Youth exposure to alcohol advertising on TV, driven by distilled spirits messages on cable, increased 71% between 2001 and 2009 in the U.S., according to a report released by the Center on Alcohol Marketing and Youth.
The makers of those spirits panned the study as careless at best and biased at worst.
While CAMY concedes efforts by the industry to strengthen self-regulation, it says the average number of alcohol ads per year seen by young people increased from 217 in 2001 to 366 in 2009. The beer and distilled spirits industries agreed back in 2003 to place their ads only in shows, whose composition of underage audiences was 30% or less, compared to the previous threshold of 50% or less.
Those results were based on research by 2.7 million ads -- $8 billion worth -- over that nine-year period. The study also found that youth under the legal drinking age were 22 times as likely to see an alcohol ad as a responsible drinking PSA.
"Numerous long-term studies have determined that exposure to alcohol advertising and marketing increases the likelihood that young people will start drinking, or that they will drink more if they are already consuming alcohol," said CAMY, which called for tightening industry standards.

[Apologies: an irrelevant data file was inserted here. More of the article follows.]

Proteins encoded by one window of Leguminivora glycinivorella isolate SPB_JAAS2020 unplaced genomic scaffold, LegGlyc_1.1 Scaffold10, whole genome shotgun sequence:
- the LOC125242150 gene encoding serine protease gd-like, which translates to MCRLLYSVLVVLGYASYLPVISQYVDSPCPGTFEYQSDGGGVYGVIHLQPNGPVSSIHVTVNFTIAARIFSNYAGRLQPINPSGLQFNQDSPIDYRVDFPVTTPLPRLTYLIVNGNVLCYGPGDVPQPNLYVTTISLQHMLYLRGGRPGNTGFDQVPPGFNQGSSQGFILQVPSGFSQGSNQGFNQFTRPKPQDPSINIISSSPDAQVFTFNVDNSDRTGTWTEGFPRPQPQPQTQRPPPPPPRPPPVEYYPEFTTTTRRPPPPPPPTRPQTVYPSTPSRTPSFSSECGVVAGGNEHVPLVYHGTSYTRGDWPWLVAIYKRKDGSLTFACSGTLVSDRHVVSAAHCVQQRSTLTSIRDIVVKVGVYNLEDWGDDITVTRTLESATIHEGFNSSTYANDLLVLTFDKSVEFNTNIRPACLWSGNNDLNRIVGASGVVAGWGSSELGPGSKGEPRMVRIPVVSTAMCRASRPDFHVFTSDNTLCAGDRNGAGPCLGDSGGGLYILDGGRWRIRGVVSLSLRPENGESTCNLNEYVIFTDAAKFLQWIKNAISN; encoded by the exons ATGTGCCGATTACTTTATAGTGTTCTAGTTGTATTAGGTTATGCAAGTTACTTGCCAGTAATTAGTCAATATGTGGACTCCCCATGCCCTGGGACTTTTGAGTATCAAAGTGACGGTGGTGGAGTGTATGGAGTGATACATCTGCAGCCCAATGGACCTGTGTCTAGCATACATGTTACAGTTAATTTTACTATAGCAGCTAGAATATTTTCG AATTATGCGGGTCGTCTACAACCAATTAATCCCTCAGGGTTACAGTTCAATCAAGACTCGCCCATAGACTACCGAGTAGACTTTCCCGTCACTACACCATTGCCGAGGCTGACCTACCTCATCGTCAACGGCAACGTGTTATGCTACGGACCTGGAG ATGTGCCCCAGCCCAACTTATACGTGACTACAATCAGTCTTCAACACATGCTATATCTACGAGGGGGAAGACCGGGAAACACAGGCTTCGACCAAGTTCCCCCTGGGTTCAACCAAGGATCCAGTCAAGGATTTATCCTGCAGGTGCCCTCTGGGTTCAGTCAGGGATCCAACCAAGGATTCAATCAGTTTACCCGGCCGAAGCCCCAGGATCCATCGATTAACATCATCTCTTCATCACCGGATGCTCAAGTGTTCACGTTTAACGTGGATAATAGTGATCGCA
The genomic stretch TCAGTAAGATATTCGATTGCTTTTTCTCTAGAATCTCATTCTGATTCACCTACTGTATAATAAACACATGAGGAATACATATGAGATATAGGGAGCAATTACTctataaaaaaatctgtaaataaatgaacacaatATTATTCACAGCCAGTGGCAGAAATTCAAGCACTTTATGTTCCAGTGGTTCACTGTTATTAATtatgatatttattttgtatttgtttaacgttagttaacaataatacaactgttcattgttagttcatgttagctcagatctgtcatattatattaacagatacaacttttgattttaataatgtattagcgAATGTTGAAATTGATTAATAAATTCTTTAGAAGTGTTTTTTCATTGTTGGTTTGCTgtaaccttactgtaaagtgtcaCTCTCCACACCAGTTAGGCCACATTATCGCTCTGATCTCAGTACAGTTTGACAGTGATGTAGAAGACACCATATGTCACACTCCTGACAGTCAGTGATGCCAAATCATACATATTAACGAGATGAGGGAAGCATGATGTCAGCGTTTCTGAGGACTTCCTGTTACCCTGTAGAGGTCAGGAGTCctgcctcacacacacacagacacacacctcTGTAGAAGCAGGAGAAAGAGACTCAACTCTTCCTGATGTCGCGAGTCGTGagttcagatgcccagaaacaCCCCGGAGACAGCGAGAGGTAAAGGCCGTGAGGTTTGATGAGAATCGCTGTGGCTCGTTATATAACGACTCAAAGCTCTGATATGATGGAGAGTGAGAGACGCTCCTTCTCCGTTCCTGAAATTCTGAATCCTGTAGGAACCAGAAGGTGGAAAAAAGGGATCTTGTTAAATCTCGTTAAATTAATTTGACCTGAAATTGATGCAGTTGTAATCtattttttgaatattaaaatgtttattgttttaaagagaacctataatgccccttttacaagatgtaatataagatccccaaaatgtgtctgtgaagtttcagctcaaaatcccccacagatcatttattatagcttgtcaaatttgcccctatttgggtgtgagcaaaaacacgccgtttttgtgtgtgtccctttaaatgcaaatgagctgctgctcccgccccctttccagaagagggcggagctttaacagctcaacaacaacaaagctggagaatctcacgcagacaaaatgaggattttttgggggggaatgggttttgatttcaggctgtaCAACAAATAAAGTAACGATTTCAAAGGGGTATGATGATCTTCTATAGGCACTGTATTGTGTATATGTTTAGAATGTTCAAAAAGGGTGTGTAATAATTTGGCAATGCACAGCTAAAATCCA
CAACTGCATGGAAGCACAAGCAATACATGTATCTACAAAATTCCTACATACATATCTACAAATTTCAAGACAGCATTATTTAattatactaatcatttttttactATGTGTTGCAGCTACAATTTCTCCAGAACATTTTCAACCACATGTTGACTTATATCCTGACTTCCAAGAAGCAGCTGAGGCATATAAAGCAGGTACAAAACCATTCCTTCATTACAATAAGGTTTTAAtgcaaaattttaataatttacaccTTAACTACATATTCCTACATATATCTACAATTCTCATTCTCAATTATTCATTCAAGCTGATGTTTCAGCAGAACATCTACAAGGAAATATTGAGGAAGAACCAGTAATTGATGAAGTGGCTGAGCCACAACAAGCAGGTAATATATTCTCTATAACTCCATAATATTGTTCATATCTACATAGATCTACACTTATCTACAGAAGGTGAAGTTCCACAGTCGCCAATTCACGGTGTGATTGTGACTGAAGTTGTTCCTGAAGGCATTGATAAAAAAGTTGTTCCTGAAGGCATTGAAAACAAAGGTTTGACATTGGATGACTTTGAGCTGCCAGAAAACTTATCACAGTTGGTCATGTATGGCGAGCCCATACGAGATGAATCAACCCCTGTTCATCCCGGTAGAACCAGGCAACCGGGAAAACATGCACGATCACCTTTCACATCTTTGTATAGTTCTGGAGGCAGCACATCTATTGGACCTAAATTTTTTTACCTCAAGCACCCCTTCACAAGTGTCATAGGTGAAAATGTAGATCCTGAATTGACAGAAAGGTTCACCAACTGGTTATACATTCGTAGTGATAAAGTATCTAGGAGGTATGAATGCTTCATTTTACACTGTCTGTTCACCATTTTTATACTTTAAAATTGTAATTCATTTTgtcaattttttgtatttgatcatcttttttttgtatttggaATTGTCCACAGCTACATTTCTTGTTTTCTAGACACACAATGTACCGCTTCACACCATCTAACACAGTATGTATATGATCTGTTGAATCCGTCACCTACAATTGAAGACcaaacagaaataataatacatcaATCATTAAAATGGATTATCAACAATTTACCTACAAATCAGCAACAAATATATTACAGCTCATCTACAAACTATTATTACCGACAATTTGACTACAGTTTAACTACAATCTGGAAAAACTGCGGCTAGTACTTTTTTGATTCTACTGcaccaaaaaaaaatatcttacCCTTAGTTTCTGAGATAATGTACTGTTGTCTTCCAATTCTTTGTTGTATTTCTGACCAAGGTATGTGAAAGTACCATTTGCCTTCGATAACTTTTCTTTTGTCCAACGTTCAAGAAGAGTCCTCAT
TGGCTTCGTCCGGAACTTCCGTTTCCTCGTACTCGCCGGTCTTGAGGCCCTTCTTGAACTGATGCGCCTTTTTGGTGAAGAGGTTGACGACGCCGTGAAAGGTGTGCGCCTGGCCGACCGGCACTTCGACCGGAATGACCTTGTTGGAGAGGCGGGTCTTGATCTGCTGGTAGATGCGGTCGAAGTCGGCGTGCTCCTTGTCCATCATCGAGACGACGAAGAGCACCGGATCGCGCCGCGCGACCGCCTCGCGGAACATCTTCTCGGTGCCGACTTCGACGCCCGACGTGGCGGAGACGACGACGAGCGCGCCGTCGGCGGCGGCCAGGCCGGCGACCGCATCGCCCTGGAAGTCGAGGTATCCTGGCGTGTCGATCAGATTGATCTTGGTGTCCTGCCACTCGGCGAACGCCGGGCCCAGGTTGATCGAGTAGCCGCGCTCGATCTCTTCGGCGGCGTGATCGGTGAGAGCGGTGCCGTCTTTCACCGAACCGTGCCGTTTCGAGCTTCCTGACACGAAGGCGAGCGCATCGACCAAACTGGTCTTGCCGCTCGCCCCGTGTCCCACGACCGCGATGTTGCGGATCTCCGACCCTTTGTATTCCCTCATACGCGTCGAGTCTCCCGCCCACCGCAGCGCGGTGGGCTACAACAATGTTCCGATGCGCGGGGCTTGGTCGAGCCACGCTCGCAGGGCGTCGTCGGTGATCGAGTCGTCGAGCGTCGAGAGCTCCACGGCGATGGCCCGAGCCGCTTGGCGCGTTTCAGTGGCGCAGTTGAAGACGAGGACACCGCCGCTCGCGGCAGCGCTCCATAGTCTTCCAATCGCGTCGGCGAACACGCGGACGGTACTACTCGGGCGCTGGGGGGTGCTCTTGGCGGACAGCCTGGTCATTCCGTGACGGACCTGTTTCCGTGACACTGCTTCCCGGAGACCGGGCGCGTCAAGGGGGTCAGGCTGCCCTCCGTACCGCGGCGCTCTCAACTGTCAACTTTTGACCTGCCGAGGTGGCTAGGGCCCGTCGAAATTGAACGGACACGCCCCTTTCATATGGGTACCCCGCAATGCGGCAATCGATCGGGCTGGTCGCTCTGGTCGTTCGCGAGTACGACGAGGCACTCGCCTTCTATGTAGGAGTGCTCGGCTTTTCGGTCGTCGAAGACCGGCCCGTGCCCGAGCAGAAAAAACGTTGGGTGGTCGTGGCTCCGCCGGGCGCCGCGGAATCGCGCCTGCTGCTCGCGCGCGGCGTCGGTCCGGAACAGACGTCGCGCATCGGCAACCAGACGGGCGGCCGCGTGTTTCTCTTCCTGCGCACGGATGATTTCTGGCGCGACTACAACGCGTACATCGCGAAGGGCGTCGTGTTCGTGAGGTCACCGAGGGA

The Distilled Spirits Council dismissed the findings and pointed to continuing declines in underage drinking.
"Once again, the Center on Alcohol Marketing and Youth's report appears to be at best careless and at worst, another example of biased advocacy research," the group said in a statement. "CAMY director David Jernigan's conclusion that the '[i]ndustry standards need to be tightened to protect youth from alcohol marketing' ignores the fact that while advertising on cable television increased from 2001-2009, the latest federal government statistics released yesterday show that alcohol consumption rates among 8th, 10th and 12th graders have continuously declined during this same period and are at historic lows."
"DISCUS and its member companies have been and remain totally opposed to underage drinking and believe that early and persistent education supported by tough laws and strong enforcement are the key factors in this long-term progress," said DISCUS president Dr. Peter Cressy.
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